He also notes that, in addition to adding a healthy halo to a product, nutraceutical compounds can alter flavors. “It’s important to understand which, if any, off-notes are being contributed by nutraceutical compounds. For instance, the ‘bitter’ notes some vitamins contribute are not going to present the same challenge as chalky notes contributed by a calcium salt. In much the same way, herbal additives — such as ginseng, guarana, yerba mate, etc. — will contribute ‘dirty’ or ‘earthy’ notes undesirable to many consumers.”

Making it work

Novelle International markets a maqui concentrate for consumers, touting the superfruit’s antioxidants for, among other things, “age-defying beautiful skin.”
Maqui

Due to this range of challenges, Dow notes it is important first to isolate exactly what off-notes your formula is up against. “From there, use flavors that will assist in covering up negatives or enhancing positives through their own flavor profile. Plus, it is always advisable to test whatever room you have within the base of a product. By adjusting acidity, flavor dosage and sweetness levels within the realm of what is permissible for a particular product, many of the common challenges presented by nutraceutical ingredients can be either completely overcome or greatly minimized.”

He adds that masking or enhancing flavors can assist, provided their regulatory status does not detract from the desired product label. “This can be determined by working closely with a flavor supplier,” he adds.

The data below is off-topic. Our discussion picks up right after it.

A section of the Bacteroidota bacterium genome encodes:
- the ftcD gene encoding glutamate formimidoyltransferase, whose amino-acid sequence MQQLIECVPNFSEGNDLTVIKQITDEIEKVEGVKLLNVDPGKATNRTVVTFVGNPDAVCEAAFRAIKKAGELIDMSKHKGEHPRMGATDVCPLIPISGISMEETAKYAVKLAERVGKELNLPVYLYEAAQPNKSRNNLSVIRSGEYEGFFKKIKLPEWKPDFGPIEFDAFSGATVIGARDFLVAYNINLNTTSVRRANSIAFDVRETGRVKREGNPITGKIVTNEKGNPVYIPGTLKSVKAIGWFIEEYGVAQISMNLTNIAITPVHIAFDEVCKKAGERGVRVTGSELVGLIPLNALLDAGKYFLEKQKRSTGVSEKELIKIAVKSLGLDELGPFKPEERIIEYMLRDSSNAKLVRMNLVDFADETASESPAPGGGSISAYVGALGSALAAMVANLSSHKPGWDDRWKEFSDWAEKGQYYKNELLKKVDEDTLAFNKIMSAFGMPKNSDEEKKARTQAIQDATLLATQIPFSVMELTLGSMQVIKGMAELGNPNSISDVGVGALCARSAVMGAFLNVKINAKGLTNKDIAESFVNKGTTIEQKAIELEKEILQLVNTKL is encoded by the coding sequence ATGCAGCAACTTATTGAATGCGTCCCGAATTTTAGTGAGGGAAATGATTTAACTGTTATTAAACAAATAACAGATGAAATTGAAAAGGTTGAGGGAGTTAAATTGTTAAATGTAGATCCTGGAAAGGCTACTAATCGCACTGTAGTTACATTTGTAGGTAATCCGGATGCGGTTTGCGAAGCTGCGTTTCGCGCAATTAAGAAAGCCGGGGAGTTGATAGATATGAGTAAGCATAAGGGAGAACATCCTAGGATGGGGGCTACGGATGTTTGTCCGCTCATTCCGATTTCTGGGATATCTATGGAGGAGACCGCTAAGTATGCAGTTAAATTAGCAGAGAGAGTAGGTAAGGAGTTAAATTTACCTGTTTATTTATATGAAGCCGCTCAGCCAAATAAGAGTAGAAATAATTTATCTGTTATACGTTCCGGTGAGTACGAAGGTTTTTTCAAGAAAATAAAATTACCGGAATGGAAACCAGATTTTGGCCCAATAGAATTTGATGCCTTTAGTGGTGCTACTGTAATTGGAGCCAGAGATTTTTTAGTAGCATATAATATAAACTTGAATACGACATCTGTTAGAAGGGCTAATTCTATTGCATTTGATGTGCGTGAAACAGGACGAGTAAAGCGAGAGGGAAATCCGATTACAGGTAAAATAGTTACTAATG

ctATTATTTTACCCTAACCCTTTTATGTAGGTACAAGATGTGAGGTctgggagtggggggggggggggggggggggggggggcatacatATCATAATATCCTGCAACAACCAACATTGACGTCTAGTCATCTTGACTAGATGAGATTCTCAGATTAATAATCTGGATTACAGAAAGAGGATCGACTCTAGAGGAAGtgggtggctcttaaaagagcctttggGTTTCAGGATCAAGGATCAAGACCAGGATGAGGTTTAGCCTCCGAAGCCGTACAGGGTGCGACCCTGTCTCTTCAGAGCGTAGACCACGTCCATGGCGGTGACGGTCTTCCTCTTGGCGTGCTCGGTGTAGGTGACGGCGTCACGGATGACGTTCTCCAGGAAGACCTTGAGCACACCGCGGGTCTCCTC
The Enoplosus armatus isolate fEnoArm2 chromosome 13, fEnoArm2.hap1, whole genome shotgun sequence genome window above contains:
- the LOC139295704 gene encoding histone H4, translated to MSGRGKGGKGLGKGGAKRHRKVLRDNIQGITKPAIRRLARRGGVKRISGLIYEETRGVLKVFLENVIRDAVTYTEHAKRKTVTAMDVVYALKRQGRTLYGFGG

“The biggest challenge will be to add value through flavors that mask off-notes, modulate taste and flavor profiles, while rendering authentic, natural flavor profiles,” says Mark Dewis, vice president of flavors R&D for International Flavors & Fragrances Inc. (www.iff.com), Hazlet, N.J.

Ed Nappen, the global technical director for IFF’s beverage category concurs. “Many nutraceuticals carry off flavors which require masking systems to improve consumer liking, identification of complementary flavors to assist in the masking efforts and an understanding of the interaction possibilities with the beverage ingredients.

“Often times, a trendy flavor is associated with this new, healthful offering,” he continues. “But there is a need for beverage processors to manage their consumers’ expectations as they increase general awareness of the cutting-edge exotic flavor.”

“To be functional, a beverage must include ingredients at an effective dosage level, which is usually significant,” cautions Noonan of NeuroBrands Beverages. “The primary challenges include fortifying the beverage with ingredients at the proper dosage level and stability. At this high dosage, ingredients must be soluble, stable in solution, and not negatively affect the flavor.”

Noting the big jump in incorporating dietary fibers and the omega-3 fatty acids DHA and EPA into beverage formulations, Noonan cites advances in ingredient manufacturing that kept the trend from stalling in its tracks.

“There are many fibers, such as LuraLean used in NeuroTrim, that are highly soluble, do not affect taste, and retain all of their functionality,” Noonan says. “Many new forms of fiber can now be added to cold filled beverages and not just dairy products. Omega-3 fatty acids used to leave a fishy residue in both foods and beverages. Today, many forms of omega-3 fatty acids, especially DHA, can be added to beverages with no off-notes and no affect on taste or flavor.”

But as all these challenges are met, beverages for health will continue to play a key role in bringing “grab-and-go” health to consumers.